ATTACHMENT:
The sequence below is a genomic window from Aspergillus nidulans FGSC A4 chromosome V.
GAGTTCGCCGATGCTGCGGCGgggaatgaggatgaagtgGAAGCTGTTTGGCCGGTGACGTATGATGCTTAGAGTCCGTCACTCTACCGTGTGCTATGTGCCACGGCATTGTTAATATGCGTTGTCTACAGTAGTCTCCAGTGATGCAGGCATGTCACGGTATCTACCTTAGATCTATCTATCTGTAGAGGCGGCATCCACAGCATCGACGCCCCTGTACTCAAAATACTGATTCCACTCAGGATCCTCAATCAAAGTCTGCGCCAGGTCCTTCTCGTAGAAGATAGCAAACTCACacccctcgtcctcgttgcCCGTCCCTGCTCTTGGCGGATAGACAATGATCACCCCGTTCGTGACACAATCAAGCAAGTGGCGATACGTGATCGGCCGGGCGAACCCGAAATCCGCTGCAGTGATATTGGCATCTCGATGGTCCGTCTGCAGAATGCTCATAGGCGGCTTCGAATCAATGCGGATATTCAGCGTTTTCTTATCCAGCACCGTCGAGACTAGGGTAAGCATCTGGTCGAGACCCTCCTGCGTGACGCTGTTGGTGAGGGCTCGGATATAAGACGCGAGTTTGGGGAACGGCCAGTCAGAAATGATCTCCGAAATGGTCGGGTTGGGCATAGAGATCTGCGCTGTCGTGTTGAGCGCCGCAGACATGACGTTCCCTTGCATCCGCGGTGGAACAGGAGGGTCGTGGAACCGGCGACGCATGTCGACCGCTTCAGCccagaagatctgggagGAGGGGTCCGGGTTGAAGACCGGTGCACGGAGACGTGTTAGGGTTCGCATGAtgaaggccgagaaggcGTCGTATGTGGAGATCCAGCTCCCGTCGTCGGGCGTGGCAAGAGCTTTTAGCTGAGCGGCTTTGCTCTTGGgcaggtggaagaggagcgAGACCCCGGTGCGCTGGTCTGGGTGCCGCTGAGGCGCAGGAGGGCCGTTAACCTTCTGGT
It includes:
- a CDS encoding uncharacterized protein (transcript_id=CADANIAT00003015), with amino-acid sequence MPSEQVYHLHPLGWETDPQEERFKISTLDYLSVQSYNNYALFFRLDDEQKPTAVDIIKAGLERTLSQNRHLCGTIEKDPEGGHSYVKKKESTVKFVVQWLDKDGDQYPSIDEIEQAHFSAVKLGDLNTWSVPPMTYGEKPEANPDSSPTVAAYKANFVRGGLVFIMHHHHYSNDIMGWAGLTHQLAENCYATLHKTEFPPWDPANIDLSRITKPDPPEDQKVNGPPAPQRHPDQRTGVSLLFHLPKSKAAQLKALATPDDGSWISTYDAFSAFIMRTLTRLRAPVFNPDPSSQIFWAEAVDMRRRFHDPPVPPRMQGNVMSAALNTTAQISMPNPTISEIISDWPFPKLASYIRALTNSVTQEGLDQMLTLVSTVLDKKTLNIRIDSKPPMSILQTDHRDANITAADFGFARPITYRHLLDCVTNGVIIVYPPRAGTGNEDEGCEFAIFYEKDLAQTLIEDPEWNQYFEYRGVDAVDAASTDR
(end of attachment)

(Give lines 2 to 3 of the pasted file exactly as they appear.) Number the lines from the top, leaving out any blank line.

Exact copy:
GAGTTCGCCGATGCTGCGGCGgggaatgaggatgaagtgGAAGCTGTTTGGCCGGTGACGTATGATGCTTAGAGTCCGTCACTCTACCGTGTGCTATGTGCCACGGCATTGTTAATATGCGTTGTCTACAGTAGTCTCCAGTGATGCAGGCATGTCACGGTATCTACCTTAGATCTATCTATCTGTAGAGGCGGCATCCACAGCATCGACGCCCCTGTACTCAAAATACTGATTCCACTCAGGATCCTCAATCAAAGTCTGCGCCAGGTCCTTCTCGTAGAAGATAGCAAACTCACacccctcgtcctcgttgcCCGTCCCTGCTCTTGGCGGATAGACAATGATCACCCCGTTCGTGACACAATCAAGCAAGTGGCGATACGTGATCGGCCGGGCGAACCCGAAATCCGCTGCAGTGATATTGGCATCTCGATGGTCCGTCTGCAGAATGCTCATAGGCGGCTTCGAATCAATGCGGATATTCAGCGTTTTCTTATCCAGCACCGTCGAGACTAGGGTAAGCATCTGGTCGAGACCCTCCTGCGTGACGCTGTTGGTGAGGGCTCGGATATAAGACGCGAGTTTGGGGAACGGCCAGTCAGAAATGATCTCCGAAATGGTCGGGTTGGGCATAGAGATCTGCGCTGTCGTGTTGAGCGCCGCAGACATGACGTTCCCTTGCATCCGCGGTGGAACAGGAGGGTCGTGGAACCGGCGACGCATGTCGACCGCTTCAGCccagaagatctgggagGAGGGGTCCGGGTTGAAGACCGGTGCACGGAGACGTGTTAGGGTTCGCATGAtgaaggccgagaaggcGTCGTATGTGGAGATCCAGCTCCCGTCGTCGGGCGTGGCAAGAGCTTTTAGCTGAGCGGCTTTGCTCTTGGgcaggtggaagaggagcgAGACCCCGGTGCGCTGGTCTGGGTGCCGCTGAGGCGCAGGAGGGCCGTTAACCTTCTGGT
It includes: